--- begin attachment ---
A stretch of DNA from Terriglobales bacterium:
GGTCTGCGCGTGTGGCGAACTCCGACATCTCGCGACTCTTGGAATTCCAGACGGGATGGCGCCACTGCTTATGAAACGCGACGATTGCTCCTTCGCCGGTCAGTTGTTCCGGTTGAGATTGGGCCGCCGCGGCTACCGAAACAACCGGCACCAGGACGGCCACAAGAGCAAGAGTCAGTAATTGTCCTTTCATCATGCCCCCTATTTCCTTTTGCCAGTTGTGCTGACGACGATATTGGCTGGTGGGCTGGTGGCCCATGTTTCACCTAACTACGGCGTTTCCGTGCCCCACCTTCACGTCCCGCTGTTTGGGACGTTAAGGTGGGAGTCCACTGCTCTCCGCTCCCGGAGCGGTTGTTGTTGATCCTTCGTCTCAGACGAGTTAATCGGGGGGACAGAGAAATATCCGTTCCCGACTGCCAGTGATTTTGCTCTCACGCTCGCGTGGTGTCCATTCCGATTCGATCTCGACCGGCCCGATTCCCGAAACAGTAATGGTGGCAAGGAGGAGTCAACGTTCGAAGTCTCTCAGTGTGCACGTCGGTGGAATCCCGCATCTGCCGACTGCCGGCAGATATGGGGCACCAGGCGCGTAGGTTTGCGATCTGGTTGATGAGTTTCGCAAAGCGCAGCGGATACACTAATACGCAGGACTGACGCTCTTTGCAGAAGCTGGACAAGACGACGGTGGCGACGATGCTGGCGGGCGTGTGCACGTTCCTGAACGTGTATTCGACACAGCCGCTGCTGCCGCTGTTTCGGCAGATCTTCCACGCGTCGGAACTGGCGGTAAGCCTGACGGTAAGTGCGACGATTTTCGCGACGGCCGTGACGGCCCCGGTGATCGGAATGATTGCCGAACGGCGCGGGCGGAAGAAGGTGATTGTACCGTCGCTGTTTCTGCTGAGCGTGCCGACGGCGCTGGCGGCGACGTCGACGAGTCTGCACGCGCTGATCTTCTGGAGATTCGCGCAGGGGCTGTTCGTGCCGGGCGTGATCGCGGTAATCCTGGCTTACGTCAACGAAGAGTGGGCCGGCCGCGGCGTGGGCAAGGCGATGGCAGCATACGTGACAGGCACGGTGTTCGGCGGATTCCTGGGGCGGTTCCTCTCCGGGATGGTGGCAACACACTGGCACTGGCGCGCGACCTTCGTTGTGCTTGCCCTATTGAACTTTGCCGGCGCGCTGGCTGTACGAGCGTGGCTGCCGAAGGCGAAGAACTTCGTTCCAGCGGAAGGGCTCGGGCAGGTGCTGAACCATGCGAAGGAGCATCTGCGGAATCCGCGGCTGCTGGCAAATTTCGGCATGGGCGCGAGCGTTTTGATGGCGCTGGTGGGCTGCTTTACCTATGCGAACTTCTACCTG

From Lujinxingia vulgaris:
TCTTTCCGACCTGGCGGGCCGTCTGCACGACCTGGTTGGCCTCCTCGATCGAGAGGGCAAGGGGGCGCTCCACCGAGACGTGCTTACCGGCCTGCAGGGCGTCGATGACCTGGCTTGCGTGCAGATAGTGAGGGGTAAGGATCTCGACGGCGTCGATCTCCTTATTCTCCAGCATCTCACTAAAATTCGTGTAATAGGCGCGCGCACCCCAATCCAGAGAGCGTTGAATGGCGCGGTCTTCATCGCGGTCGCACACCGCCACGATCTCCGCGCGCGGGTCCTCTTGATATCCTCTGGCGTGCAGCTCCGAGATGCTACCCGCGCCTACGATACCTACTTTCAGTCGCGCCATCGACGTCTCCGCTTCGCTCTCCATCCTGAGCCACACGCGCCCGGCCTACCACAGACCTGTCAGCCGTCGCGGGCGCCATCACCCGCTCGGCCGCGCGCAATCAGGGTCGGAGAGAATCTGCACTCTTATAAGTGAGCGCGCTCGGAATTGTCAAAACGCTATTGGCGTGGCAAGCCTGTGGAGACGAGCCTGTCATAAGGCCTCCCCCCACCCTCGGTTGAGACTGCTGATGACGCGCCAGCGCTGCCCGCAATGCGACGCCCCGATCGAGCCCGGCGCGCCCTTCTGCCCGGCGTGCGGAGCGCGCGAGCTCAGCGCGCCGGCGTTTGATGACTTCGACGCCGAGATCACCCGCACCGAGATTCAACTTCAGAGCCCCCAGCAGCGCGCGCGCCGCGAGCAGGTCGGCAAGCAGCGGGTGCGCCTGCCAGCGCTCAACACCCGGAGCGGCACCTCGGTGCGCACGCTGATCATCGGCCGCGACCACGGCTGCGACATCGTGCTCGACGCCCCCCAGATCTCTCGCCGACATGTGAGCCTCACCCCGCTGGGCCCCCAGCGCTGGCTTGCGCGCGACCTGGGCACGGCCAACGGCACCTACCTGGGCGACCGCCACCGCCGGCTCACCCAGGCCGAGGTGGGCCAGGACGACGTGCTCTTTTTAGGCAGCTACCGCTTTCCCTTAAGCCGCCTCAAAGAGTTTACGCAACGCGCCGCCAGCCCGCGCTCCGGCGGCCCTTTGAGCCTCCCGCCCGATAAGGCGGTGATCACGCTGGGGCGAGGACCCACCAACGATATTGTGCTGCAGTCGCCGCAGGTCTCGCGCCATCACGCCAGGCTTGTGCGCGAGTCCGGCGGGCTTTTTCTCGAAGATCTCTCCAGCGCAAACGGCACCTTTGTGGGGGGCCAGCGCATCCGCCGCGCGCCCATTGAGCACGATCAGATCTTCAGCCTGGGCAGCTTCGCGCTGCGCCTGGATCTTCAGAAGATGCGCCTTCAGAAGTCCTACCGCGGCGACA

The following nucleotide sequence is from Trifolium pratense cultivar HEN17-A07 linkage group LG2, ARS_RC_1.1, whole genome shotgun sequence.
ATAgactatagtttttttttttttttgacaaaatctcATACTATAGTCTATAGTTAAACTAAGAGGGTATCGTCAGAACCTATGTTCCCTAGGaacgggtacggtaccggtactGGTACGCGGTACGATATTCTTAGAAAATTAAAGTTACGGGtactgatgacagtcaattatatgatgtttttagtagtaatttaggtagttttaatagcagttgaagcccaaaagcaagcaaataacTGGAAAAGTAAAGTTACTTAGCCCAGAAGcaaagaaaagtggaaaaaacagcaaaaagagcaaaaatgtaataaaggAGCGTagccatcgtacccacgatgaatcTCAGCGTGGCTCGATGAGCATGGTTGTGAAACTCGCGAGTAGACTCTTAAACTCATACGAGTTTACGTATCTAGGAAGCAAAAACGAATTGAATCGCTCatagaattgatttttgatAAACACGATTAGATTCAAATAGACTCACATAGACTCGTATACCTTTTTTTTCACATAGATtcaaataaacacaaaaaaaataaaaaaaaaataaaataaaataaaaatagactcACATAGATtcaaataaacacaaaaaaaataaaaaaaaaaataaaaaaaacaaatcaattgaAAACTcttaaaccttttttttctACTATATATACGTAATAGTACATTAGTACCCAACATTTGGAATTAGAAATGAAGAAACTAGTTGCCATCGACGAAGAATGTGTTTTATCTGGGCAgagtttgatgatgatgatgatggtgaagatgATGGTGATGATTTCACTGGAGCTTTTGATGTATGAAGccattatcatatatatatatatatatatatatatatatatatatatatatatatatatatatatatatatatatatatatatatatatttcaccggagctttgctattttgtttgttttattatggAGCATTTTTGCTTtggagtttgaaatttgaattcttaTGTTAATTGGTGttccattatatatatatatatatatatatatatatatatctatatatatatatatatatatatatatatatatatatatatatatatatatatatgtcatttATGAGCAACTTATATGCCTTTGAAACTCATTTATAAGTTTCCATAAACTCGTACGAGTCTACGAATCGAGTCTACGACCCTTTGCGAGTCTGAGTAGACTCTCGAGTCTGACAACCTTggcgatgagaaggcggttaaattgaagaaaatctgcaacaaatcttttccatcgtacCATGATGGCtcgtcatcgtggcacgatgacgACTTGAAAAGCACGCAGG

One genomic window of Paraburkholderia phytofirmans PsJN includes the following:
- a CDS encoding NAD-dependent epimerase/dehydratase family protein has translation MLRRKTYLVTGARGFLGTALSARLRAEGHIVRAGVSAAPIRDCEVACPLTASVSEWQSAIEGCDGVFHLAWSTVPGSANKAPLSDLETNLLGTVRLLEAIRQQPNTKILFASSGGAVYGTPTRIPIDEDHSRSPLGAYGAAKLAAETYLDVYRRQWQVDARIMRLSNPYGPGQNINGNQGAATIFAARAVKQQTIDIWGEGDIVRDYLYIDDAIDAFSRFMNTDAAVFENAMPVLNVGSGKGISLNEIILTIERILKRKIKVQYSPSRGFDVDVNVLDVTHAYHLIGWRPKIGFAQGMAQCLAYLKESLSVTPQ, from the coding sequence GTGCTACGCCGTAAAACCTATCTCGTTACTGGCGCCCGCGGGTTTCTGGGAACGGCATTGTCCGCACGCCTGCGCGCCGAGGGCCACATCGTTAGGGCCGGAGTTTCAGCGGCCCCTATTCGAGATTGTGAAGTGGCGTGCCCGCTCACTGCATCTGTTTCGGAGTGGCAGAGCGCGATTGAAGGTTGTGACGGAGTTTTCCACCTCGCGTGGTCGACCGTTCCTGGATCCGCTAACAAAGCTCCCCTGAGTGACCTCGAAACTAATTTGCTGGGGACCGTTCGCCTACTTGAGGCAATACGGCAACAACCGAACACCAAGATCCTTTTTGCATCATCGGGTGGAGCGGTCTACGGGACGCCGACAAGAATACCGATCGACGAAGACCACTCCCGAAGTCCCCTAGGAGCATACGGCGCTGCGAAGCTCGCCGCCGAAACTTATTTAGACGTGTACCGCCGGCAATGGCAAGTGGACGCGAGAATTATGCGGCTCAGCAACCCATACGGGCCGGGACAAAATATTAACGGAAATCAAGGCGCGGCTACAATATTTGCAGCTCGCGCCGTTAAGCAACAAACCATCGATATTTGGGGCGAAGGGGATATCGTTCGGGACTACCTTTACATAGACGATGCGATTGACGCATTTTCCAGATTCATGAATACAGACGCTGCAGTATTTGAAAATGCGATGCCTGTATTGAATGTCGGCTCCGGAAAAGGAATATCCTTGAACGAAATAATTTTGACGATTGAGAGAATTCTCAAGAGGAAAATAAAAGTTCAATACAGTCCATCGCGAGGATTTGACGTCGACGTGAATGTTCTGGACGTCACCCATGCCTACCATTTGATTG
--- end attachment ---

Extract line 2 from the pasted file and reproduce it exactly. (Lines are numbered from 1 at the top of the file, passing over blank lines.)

GGTCTGCGCGTGTGGCGAACTCCGACATCTCGCGACTCTTGGAATTCCAGACGGGATGGCGCCACTGCTTATGAAACGCGACGATTGCTCCTTCGCCGGTCAGTTGTTCCGGTTGAGATTGGGCCGCCGCGGCTACCGAAACAACCGGCACCAGGACGGCCACAAGAGCAAGAGTCAGTAATTGTCCTTTCATCATGCCCCCTATTTCCTTTTGCCAGTTGTGCTGACGACGATATTGGCTGGTGGGCTGGTGGCCCATGTTTCACCTAACTACGGCGTTTCCGTGCCCCACCTTCACGTCCCGCTGTTTGGGACGTTAAGGTGGGAGTCCACTGCTCTCCGCTCCCGGAGCGGTTGTTGTTGATCCTTCGTCTCAGACGAGTTAATCGGGGGGACAGAGAAATATCCGTTCCCGACTGCCAGTGATTTTGCTCTCACGCTCGCGTGGTGTCCATTCCGATTCGATCTCGACCGGCCCGATTCCCGAAACAGTAATGGTGGCAAGGAGGAGTCAACGTTCGAAGTCTCTCAGTGTGCACGTCGGTGGAATCCCGCATCTGCCGACTGCCGGCAGATATGGGGCACCAGGCGCGTAGGTTTGCGATCTGGTTGATGAGTTTCGCAAAGCGCAGCGGATACACTAATACGCAGGACTGACGCTCTTTGCAGAAGCTGGACAAGACGACGGTGGCGACGATGCTGGCGGGCGTGTGCACGTTCCTGAACGTGTATTCGACACAGCCGCTGCTGCCGCTGTTTCGGCAGATCTTCCACGCGTCGGAACTGGCGGTAAGCCTGACGGTAAGTGCGACGATTTTCGCGACGGCCGTGACGGCCCCGGTGATCGGAATGATTGCCGAACGGCGCGGGCGGAAGAAGGTGATTGTACCGTCGCTGTTTCTGCTGAGCGTGCCGACGGCGCTGGCGGCGACGTCGACGAGTCTGCACGCGCTGATCTTCTGGAGATTCGCGCAGGGGCTGTTCGTGCCGGGCGTGATCGCGGTAATCCTGGCTTACGTCAACGAAGAGTGGGCCGGCCGCGGCGTGGGCAAGGCGATGGCAGCATACGTGACAGGCACGGTGTTCGGCGGATTCCTGGGGCGGTTCCTCTCCGGGATGGTGGCAACACACTGGCACTGGCGCGCGACCTTCGTTGTGCTTGCCCTATTGAACTTTGCCGGCGCGCTGGCTGTACGAGCGTGGCTGCCGAAGGCGAAGAACTTCGTTCCAGCGGAAGGGCTCGGGCAGGTGCTGAACCATGCGAAGGAGCATCTGCGGAATCCGCGGCTGCTGGCAAATTTCGGCATGGGCGCGAGCGTTTTGATGGCGCTGGTGGGCTGCTTTACCTATGCGAACTTCTACCTG